The News: Google’s $2.1 billion Fitbit acquisition the fitness-tracking company, is running into some friction in Europe as consumer groups and regulators continue to raise concerns about the risk of such an acquisition. Top of mind is concern about Google potentially gaining an unfair advantage by using health data collected from Fitbit users to improve the effectiveness of Google ads targeting.
The European Commission, which has until August 8th to approve the deal, has asked Google to give assurances that it would not use Fitbit data to gain an advantage over its competitors, and/or that it would make that data available to third parties. Ars Technica reports that the Commission sent out questionnaires to Google competitors to better assess the risks posed by the deal. It is likely that, should the Commission and Google not come to some kind of agreement, the result would be a protracted investigation into the deal, which would at the very least cause delays in having it approved.
Although Google declined to comment about the specifics of its negotiations with the Commission, the search and tech giant has reiterated that it had no intentions of using Fitbit health and wellness data for Google ads, that it was committed to transparency with regard to what data it collects and why, and that it would not sell personal information to anyone.
Google $2.1 Billion Fitbit Acquisition Hits EU Snag
Analyst Take: Fears about Google’s use of Fitbit data to gain an unfair advertising advantage cause regulators to take a closer look at the potential anticompetitive effects of the deal.
Given that Google has already publicly stated that it would not use Fitbit data to improve its ad platform’s performance, the European Commission should have no trouble obtaining that concession from Google in writing. In other words, it seems unlikely that concerns about Google gaining a competitive advantage by improving ad performance through more granular wellness and health data obtained from Fitbit users are driving this hiccup. That issue has already been addressed. While concerns about Google gaining an unfair advantage from Fitbit data are valid, the company has already committed to a different path. A simple “trust but verify” policy by the EU should suffice to allow the deal to go forward. Should Google get caught doing this once the acquisition gets the green light, the Commission would have grounds to slap Google with a slam-dunk antitrust investigation that would not only put an end to the behavior but also result in massive fines for Google. So, what is this really about?
One possibility is that most of this is just political posturing by the European Commission. Approving an acquisition of this kind always involves some degree of political theater. Here, the Commission may simply be flexing its regulatory muscles in public to assert itself against a big bad American tech company. If that is the case, the Commission will simply make a show of having obtained concessions from Google, and the deal will be approved without much additional delay.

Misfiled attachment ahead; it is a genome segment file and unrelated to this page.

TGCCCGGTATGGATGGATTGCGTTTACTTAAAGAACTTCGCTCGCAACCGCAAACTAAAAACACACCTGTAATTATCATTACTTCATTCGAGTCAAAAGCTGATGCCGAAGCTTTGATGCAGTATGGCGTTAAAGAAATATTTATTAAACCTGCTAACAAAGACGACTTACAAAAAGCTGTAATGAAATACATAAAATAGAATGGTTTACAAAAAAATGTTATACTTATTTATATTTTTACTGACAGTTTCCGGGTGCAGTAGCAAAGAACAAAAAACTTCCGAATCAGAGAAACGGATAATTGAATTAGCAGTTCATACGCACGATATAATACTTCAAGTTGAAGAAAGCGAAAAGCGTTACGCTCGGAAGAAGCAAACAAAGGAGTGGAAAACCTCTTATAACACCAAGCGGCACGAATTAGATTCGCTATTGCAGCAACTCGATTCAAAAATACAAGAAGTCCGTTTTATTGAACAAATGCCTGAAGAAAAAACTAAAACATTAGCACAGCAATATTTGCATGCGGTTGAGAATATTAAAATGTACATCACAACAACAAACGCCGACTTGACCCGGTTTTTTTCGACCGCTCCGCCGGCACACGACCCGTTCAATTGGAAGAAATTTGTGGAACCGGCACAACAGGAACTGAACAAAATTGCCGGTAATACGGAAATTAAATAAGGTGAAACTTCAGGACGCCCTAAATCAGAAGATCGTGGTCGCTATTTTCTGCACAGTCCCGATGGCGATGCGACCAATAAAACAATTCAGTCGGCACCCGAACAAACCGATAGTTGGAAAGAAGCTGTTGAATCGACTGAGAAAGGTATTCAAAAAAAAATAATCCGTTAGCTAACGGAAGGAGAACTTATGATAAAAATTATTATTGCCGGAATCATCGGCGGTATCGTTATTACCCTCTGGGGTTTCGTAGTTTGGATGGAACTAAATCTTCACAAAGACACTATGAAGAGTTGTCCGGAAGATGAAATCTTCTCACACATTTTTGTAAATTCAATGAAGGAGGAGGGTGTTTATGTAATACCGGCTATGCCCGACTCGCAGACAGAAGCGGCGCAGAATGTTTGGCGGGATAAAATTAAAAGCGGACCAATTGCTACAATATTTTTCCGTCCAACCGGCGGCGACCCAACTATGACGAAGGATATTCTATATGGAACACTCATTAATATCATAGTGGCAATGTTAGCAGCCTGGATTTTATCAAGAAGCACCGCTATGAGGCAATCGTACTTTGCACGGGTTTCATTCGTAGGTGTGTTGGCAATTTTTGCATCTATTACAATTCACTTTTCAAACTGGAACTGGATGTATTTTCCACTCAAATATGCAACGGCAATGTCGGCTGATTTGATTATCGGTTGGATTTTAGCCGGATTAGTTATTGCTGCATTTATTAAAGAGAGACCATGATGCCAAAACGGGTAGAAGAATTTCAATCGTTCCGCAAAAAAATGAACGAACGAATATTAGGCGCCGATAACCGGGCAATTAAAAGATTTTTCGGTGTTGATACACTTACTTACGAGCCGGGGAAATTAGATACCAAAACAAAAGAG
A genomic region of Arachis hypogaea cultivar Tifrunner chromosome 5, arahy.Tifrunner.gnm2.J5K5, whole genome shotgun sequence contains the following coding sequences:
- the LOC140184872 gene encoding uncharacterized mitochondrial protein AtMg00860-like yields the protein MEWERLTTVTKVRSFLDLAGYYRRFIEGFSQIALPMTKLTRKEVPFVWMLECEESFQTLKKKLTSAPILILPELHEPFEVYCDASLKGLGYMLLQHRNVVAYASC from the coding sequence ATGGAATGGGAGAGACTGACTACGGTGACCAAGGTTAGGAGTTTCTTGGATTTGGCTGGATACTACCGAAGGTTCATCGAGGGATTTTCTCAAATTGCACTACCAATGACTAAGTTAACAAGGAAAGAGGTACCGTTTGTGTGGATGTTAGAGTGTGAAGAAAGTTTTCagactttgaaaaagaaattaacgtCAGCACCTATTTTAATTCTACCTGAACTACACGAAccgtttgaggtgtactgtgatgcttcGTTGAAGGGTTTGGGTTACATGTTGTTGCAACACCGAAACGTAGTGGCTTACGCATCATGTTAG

Another possibility may be that Google competitors have managed to somewhat successfully lobby the European Commission to force Google to do something it doesn’t want to do: Share Fitbit data with them. While the details of how this would work within Europe’s stringent General Data Protection Regulations (GDPR) is unclear, any anonymized model of granular ad targeting wouldn’t be out of bounds. In such a model, a Fitbit user’s information could still be used for ad targeting purposes without sharing any personal information about the individual (like their name or address). Their gender, age, and location, however, along with fitness habits, and some health data could be used to create an anonymized profile that could then be targeted by specific ads. Given how the European Commission operates with regard to what it considers to be anticompetitive behavior, especially from large US tech companies, it could be lured by Google competitors into that kind of antitrust posture. As for motive, gaining access to data from Fitbit’s 28 million users isn’t an insignificant prize. This hypothesis is arguably an outlier, but it is worth considering all the same.
Overall, the European Commission doesn’t appear to have a whole lot of grounds to block the acquisition. If it attempts to bring up the threat of a monopoly in the wearables space, Fitbit numbers won’t support that theory. As of 2019, Fitbit’s market share of wearable devices was barely 5 percent. Compare that to Apple’s dominant 32 percent market share, Xiaomi’s 12 percent, and Samsung’s 9 percent. Even with Fitbit’s acquisition, Google still won’t be anywhere close to reaching a dominant position either with regards to hardware or software/OS in that space.
The only real issue here is Google’s arguably dominant position in digital advertising. That aside, predicating Fitbit’s acquisition on ensuring that Google will not use Fitbit data to further improve that position should not be all that challenging for the European Commission, or any regulatory body for that matter. This should be a simple procedural matter.
It is possible that the European Commission will choose to delay its approval of the deal to conduct an investigation into the matter, but I don’t see any reason or mechanism by which it will ultimately block it. My read on this situation is that, despite all of this noise, the deal will be approved in the EU, if not next month, by the end of the year.
Futurum Research provides industry research and analysis. These columns are for educational purposes only and should not be considered in any way investment advice.
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The original version of this article was first published on Futurum Research.
Senior Analyst at @Futurumxyz. Digital Transformation + Tech + Disruption. Author, keynote speaker + troublemaker. Opinions are my own. I like croissants.